Don’t forget to also check out The Raven Series by Giles Kristian

Waits – Music about Town:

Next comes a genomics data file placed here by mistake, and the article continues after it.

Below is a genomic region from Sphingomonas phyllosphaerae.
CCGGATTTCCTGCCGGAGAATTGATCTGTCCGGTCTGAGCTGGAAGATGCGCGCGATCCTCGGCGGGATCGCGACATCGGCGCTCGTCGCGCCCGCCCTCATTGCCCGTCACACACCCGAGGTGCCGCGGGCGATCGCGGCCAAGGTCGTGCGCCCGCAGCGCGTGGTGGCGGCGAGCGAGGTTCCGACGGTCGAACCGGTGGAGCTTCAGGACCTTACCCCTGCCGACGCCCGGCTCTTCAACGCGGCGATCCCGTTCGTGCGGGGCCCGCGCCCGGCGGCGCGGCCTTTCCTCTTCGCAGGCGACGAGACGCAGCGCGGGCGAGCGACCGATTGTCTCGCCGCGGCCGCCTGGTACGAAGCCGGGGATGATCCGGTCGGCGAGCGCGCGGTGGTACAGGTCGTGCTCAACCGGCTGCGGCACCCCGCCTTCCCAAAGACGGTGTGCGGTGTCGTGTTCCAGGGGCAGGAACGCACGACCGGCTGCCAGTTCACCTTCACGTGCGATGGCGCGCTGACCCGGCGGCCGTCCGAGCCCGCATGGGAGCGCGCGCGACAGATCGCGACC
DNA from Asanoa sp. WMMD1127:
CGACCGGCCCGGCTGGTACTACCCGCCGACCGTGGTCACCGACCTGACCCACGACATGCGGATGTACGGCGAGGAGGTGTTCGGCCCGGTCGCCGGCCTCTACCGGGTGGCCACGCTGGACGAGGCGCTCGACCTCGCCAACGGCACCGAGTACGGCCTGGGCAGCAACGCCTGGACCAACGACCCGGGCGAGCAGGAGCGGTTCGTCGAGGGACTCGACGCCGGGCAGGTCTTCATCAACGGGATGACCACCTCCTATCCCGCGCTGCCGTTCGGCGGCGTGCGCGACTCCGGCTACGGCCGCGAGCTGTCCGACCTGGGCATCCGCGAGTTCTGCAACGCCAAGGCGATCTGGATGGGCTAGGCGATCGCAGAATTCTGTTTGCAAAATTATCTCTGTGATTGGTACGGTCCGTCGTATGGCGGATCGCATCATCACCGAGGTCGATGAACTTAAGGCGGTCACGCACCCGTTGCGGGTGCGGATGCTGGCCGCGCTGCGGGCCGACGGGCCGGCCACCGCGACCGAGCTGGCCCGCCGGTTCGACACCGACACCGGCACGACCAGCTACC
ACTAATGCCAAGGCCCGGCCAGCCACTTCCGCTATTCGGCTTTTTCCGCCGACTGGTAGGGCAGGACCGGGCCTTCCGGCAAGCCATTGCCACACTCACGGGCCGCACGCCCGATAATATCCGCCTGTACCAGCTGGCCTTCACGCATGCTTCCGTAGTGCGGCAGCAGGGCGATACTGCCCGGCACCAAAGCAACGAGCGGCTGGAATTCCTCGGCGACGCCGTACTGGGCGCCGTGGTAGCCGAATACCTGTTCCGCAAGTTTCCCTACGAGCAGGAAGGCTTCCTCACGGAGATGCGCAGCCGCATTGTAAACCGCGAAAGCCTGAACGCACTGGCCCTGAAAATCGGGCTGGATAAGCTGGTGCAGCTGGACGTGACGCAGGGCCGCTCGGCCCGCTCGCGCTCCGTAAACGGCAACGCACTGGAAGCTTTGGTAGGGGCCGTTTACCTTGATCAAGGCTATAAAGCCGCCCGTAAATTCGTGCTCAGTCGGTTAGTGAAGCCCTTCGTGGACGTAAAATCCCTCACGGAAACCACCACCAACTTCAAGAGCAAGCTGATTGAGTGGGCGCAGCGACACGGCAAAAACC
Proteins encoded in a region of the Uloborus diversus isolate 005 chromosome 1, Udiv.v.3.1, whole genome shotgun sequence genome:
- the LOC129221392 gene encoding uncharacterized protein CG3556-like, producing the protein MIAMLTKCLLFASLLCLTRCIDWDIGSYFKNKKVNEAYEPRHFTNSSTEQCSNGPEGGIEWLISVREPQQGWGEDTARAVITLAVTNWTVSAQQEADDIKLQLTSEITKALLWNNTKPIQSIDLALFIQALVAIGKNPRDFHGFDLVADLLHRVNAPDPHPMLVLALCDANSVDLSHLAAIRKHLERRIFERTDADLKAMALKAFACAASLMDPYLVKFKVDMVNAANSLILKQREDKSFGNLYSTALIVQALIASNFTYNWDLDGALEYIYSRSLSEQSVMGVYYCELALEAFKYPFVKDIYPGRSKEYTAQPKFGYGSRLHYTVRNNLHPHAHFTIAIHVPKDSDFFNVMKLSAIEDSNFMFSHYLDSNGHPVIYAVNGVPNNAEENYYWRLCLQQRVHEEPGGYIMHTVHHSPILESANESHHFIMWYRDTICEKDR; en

The 5th International Festival of Town Pipers comes to Colchester 2 nd - 4th June 2012 This year 100 costumed historical musicians from around the world will be visiting Colchester for the 5th International Festival of Town Pipers. During the event, which takes place on 2nd-4th June 2012, a dozen bands of Waits will be performing in and around the town centre. Waits were civic musicians employed by European towns from the Middle Ages until the early 19 th century. They wore colourful livery coats and played loud wind instruments for civic occasions, banquets, processions and public concerts. Colchester employed a band of Waits throughout the late Middle Ages and Renaissance periods and nowadays this band is re-created using reproduction costumes and instruments by the modern Colchester Waits Shawm Band ( This year the Colchester Waits will play host to the biennial Waits' festival, inviting similar groups from the UK, Netherlands, USA, Sweden, Germany and Spain to visit the town and perform. The Festival is organised by the International Guild of Town Pipers (, a registered charity which supports Waits bands and their international counterparts with workshops, repertoire and research. Previous Festivals have been held in 's-Hertogenbosch (NL), York and Lincoln. This will be the first time the event has been held in Colchester, and the dates have been chosen to coincide with the town's annual Medieval Festival (formerly known as the Oyster Fayre) in Lower Castle Park where there will be archery, a historical market and a range of other Medieval entertainments. Events in the Festival will include performances by individual bands and “The Big Blow” where all the musicians perform together. There will also be free Tudor Dance and Waits' Music workshops for the public, to be held at Firstsite, Colchester’s spectacular new Visual Arts Facility. Performances will take place in the Medieval Festival, in Upper Castle Park, and at Firstsite as well as in Lion Walk & Culver Square shopping centres and at CO1 café. Visiting bands include the colourful Stadspijpers van 's-Hertogenbosch, the Charlotte Waits from North Carolina, and the world-renowned York Waits.